Hummus. Pita. Falafel. Shakshuka. Chef Zach Engel’s goal at Galit is to take these fairly common Middle Eastern dishes to the next level. “This opening menu right now is meant to introduce Chicago to the things that they’ve had before but never done this well,” says Engel.

Engel has the pedigree to make such an ambitious goal a reality: He’s already wowed New Orleans audiences as the chef at Shaya, earning a Beard Award as a rising star chef, and he started his culinary career at the legendary Zahav. So it’s possible that Engel knows a thing or two about modern middle eastern food. His move to Chicago was a little bit random; he describes a somewhat itinerate lifestyle where, instead of taking vacations, he and his wife move around every few years and live in a new place. Chicago is just his latest stop (though he admits that he first enjoyed the city during the summer).

Engel came to town on his days off from his previous job and got himself connected with all the necessary restaurant insiders (like contractors, attorneys and investors), as well as his partner, Andres Clavero (formerly of One Off Hospitality). “The entire process has been absolutely insane for a dinner-only, 100 seat restaurant that serves chickpea puree, basically,” Engel says.

The result, however, is a menu that makes me want to get up from my desk and run to the restaurant right now, with plenty of those basics Engel wants to show off, as well as what he describes as “more cheffy” dishes. Everything is small and shareable. “It’s a little truer to the style of how you’d eat in Israel at someone’s house: You get bombarded with a bunch of stuff all at the same time,” he says.

Most of the dishes are cooked over a custom-built 8-foot charcoal hearth, and because of that cooking method, dishes like carrots with hazelnut dukka are rapidly becoming the most popular on the menu. He’s not kidding about his ambition to have the best of the basics.

In addition to his “ethereal” hummus, he raves about his falafel, describing it as “bright, spiced, crispy, herby, and funky” and served with fermented mango. Regarding his shakshuka, made with coal-roasted sweet potatoes: “You might think you’ve had good shakshuka, but this is meant to be the best you’ve ever had. That’s what I’m trying to do.”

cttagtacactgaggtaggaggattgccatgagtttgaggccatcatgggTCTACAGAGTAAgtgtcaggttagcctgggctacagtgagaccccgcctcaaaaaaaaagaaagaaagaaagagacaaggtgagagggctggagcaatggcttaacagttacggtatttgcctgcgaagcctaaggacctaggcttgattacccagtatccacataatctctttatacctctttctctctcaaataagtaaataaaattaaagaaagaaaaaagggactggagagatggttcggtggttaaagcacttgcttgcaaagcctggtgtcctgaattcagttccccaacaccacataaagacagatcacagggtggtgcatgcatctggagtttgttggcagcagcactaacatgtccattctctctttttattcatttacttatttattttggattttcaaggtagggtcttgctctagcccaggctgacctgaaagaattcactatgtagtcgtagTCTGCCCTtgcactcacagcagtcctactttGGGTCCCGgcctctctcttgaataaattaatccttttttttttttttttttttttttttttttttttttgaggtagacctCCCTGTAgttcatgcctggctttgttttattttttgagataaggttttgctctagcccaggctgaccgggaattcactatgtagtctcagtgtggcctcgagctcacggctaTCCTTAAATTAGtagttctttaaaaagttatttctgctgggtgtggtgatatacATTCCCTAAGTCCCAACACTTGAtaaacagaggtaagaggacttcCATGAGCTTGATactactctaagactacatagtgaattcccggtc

One of the most endearing bits of Galit is the way the menu reads. He admits that it’s a little bit cheeky (“I have to make sure I’m not generating an eye roll”) but it’s also a little bit adorable, with a tehina described as having “way too much olive oil”, shakshuka with “so many fresh herbs” and a Sonoma Zinfandel labeled “if your post-workout berry smoothie was wine.” He’s particularly dedicated to making the wine list approachable and fun. “95 percent of people who sit down at restaurants are afraid to order wine,” says Engel, especially when a wine list is dominated by specially sourced Middle Eastern wine varieties people probably aren’t familiar with.

Galit isn’t all basics; a version of an Iraqi dish, kubbe halab, is made with a crust of saffron rice, stuffed with lamb and harissa, and then fried and topped with a sauce made from almonds and golden raisins. Engel is particularly proud of his butternut bazhe, a walnut based sauce that’s usually made with cream, butter and more cream. This one is vegan, made thick and rich with butternut squash and with a pomegranate zip.

Most of the menu at Galit is vegetarian, and a lot is vegan friendly. However, Galit’s not all about plants: “I have foie on the menu because I think it’s fun to sit around and spread foie gras on challah, drink some wine, and have a good time.”